What the grocery report recommends to improve competition

Here are the Competition Bureau's recommendations for the sector
6/27/2023
food inflation illustration

Canada's competition watchdog released its much awaited study into the country's retail grocery market on Tuesday (June 27).

Here are the Competition Bureau's recommendations for the sector, in its own words:

Recommendation One

Canada needs a Grocery Innovation Strategy aimed at supporting the emergence of new types of grocery businesses and expanding consumer choice.

There are new businesses that want to disrupt how the industry works, including by selling groceries to Canadians online.

Governments at all levels should work together to encourage the emergence of new types of grocery businesses that are willing to take risks to shake things up.

READ: Confusion over drivers of food inflation creating consumer distrust of grocers

Recommendation Two

Federal, provincial and territorial support for the Canadian grocery industry should encourage the growth of independent grocers and the entry of international grocers into the Canadian market.

There are a number of important independent grocers across Canada who already compete against Canada's grocery giants. However, given their relative scale, they face real challenges growing into national competitors.

To encourage more competition in the industry, governments should implement policies that support the growth of independents, as well as the entry of international and discount grocers.

The entry of new competitors and growth of existing independents would increase competition, empower consumers and drive businesses to lower prices, improve product quality and innovate.

Recommendation Three

Provincial and territorial governments should consider introducing accessible and harmonized unit pricing requirements. It is difficult to compare prices on even a few items between different grocery stores.

Canadians need tools to help them compare grocery prices and empower them to make informed purchasing decisions. This information is key to shop better and shop smarter, and to encourage more competition in the industry.

To achieve these goals, provincial and territorial governments should consider working together to develop and implement accessible and harmonized unit pricing requirements.

READ: Standing Committee on Agriculture and Agri-Food releases report on food inflation

Recommendation Four

Provincial and territorial governments should take measures to limit property controls in the grocery industry, which could include banning their use.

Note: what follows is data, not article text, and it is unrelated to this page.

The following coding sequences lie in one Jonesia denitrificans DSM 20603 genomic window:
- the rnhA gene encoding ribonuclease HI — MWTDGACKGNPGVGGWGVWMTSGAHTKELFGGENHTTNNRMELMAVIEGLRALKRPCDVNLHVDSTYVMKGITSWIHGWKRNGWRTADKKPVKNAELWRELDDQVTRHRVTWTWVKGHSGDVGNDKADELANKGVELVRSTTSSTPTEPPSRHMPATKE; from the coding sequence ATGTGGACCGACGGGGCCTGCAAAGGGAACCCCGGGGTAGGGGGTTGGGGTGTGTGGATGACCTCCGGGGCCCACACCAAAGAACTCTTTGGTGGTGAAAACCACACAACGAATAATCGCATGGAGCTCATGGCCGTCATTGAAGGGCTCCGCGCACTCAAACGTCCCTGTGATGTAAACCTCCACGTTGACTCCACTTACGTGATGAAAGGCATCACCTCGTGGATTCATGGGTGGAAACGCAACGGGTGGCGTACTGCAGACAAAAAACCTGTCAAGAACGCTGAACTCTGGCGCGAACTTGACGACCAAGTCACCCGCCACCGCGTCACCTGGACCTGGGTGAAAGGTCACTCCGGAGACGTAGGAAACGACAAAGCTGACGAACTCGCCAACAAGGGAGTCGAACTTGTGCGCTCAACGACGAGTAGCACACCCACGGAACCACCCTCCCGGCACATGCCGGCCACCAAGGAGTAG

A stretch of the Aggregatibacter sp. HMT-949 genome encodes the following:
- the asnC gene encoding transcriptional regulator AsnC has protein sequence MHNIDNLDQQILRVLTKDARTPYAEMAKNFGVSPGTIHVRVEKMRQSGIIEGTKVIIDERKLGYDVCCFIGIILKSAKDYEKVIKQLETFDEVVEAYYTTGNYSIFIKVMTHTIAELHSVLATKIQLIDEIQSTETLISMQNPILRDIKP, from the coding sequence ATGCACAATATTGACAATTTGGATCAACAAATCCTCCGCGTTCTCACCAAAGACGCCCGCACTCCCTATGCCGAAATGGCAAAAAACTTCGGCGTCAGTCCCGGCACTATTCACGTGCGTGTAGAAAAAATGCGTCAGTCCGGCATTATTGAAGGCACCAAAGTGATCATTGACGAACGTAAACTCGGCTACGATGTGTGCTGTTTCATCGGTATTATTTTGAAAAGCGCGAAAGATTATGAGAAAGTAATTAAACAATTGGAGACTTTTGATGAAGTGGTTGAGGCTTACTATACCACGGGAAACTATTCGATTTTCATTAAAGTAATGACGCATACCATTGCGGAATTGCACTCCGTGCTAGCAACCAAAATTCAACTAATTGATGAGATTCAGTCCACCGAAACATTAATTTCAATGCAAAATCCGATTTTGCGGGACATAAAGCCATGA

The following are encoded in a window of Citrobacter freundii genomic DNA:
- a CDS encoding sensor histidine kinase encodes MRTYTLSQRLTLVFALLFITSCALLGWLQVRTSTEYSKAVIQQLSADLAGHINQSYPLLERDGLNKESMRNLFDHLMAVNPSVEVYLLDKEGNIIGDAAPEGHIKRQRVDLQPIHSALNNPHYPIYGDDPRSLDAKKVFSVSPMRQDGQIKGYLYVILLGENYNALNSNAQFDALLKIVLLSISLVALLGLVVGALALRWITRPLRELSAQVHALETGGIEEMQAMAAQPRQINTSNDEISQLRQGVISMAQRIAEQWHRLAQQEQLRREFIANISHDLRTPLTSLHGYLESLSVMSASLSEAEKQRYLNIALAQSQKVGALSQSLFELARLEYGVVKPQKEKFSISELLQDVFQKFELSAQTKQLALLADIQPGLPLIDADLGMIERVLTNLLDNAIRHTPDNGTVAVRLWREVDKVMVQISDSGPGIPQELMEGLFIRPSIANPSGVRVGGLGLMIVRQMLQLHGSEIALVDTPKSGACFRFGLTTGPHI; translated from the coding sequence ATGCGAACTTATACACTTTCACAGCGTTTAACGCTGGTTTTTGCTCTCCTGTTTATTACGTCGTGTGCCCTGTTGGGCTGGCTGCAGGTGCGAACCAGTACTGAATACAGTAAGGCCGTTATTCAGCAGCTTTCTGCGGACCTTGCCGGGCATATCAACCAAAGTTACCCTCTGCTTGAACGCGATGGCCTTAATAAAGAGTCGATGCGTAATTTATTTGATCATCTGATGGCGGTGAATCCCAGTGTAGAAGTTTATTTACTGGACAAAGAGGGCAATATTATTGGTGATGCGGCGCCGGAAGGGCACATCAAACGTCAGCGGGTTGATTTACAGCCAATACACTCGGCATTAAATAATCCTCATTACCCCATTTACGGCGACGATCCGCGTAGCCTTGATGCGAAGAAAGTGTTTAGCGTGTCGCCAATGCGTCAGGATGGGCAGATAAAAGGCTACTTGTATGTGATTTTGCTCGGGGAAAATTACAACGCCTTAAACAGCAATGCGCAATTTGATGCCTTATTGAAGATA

Property controls limit how real estate can be used by competing grocers. They make it difficult, or even impossible, for new grocery stores to open, which reduces competition in communities.

In a statement to Canadian Grocer, Retail Council of Canada spokesperson Michelle Wasylyshen said: "Retail Council of Canada is happy to see that the Competition Bureau Retail Grocery Market Study Report did not make any finding that grocery profits have been excessive or that grocers have padded margins during this inflationary period. The Canadian grocery market has always welcomed competition. There are no barriers that grocers themselves impose to new entrants wishing to get into the market. Many hold off because they see how aggressively grocers compete on price and because Canada already has a well-established discount grocer market share. And so, the conclusion that we draw from the report is something of a paradox: more competition could result in lower prices, but foreign grocers aren’t raising their hands to enter our market because Canadian grocers already compete fiercely on price."

Gary Sands, senior vice president, public policy and advocacy, for the Canadian Federation of Independent Grocers (CFIG) said he found the report "very encouraging."

"We applaud the recommendation to develop a whole-of-government strategy to support our grocery industry and in particular, the need to provide better support for Canada’s independent grocers. As well, the issue of property controls through restrictive covenants was raised by CFIG and to my knowledge, we were the only ones who brought that issue forward. So the bureau recognizing that action needs to be taken to curb abuse of restrictive covenants is very welcome. I also think it is very encouraging that the Competition Bureau raised the importance of the Grocery Code of Conduct because that sends a clear signal to the entire industry, that we need to get behind that code and make it work."

With files from Canadian Grocer staff

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